Huntingdon RLI Presents Youth Ministry Seminar
Montgomery, Ala.—Huntingdon College’s Rural Leadership Initiative and the Department of Religion held a one-day seminar on “Reaching and Keeping Youth” last month for youth directors in the Alabama-West Florida Conference of the United Methodist Church. The seminar was presented by Dr. Ed. Trimmer, chair of the Department of Religion, professor of youth ministry, and dean of the School of Arts and Humanities at Huntingdon. Trimmer is a nationally recognized youth ministry expert, educator, and author. His books include “Youth Ministry Handbook,” Abingdon Press, 1994; “Youth Ministry: The Main Event and the Side Shows” (http://www.youthworkermovement.org); and “Between Everything: Teacher Helps for Transitioning Tweens,” Abingdon Press, 2004.
The event was held in Smith Recital Hall on Huntingdon’s campus and attracted more than 80 participants. The seminar provided creative ideas for building youth ministry programs and serving youth populations. The event was offered for a nominal fee in order to serve the needs of the Church community.
During the seminar, Trimmer suggested that every situation is contextual, meaning that it is dependent upon the church setting, congregation, and individuals involved. Because there is a shortage of qualified youth directors, often a church will appoint a youth director from within the congregation. Trimmer said it is important that churches identify those whose gifts are in working with youth, rather than appointing someone out of desperation. To build youth populations, Trimmer suggested forming prayer groups and hosting 4H, Girl Scouts, Boy Scouts, or other popular programs for youth.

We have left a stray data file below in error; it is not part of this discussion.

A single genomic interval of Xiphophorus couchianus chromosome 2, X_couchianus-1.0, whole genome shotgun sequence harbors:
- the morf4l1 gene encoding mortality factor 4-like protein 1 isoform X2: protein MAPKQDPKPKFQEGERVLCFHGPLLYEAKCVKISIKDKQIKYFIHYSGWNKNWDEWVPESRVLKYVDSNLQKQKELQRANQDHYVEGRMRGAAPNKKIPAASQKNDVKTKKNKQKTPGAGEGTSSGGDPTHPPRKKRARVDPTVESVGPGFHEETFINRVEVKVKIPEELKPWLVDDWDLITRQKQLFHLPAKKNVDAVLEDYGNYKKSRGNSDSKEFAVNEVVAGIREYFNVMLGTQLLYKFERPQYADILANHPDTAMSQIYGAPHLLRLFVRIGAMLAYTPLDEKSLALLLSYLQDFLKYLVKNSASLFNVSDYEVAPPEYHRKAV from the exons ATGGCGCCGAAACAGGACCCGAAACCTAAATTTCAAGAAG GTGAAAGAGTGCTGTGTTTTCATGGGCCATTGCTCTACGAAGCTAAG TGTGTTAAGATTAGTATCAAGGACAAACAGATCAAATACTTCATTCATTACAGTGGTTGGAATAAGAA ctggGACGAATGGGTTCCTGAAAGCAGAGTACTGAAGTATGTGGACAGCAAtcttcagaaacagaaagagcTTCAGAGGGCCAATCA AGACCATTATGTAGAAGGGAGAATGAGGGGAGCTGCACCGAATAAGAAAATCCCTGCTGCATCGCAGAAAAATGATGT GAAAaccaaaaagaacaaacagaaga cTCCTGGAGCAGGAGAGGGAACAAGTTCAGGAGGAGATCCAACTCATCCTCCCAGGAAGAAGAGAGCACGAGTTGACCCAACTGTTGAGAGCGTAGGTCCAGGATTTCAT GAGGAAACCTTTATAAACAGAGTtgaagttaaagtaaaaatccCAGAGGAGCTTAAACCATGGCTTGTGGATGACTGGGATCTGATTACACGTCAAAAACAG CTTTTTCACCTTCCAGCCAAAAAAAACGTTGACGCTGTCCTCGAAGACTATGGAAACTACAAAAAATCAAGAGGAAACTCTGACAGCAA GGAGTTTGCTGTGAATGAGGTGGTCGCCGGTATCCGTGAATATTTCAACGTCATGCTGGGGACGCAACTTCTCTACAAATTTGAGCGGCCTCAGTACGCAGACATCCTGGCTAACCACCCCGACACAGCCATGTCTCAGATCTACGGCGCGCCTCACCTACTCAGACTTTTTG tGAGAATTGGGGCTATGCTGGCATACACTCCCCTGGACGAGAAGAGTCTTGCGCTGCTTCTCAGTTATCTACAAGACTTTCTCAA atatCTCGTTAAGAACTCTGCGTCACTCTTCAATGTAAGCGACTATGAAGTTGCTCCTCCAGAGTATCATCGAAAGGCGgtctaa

The Rural Leadership Initiative is a part of the Duffey Institute for Church Leadership, established in 2003 at Huntingdon College. The Duffey Institute was created in honor of Paul A. Duffey, a long-time member of the Alabama-West Florida Conference and a former bishop in the conference. The Institute’s purpose is to “strengthen the body of Christ through the practical, educational, and spiritual development of students, pastors, and laity.” The Duffey Institute, in partnership with the Alabama-West Florida Conference, will be hosting monthly meetings of Conference youth ministers in the near future.
Huntingdon College, grounded in the Judeo-Christian tradition of the United Methodist Church, is committed to nurturing growth in faith, wisdom, and service, and to graduating individuals prepared to succeed in a rapidly changing world. Founded in 1854 in Tuskegee, Alabama, Huntingdon moved to Montgomery in 1909 and now celebrates its 100th year in the capital city. A coeducational liberal arts college, the College motto is, “Enter to grow in wisdom; go forth to apply wisdom in service.”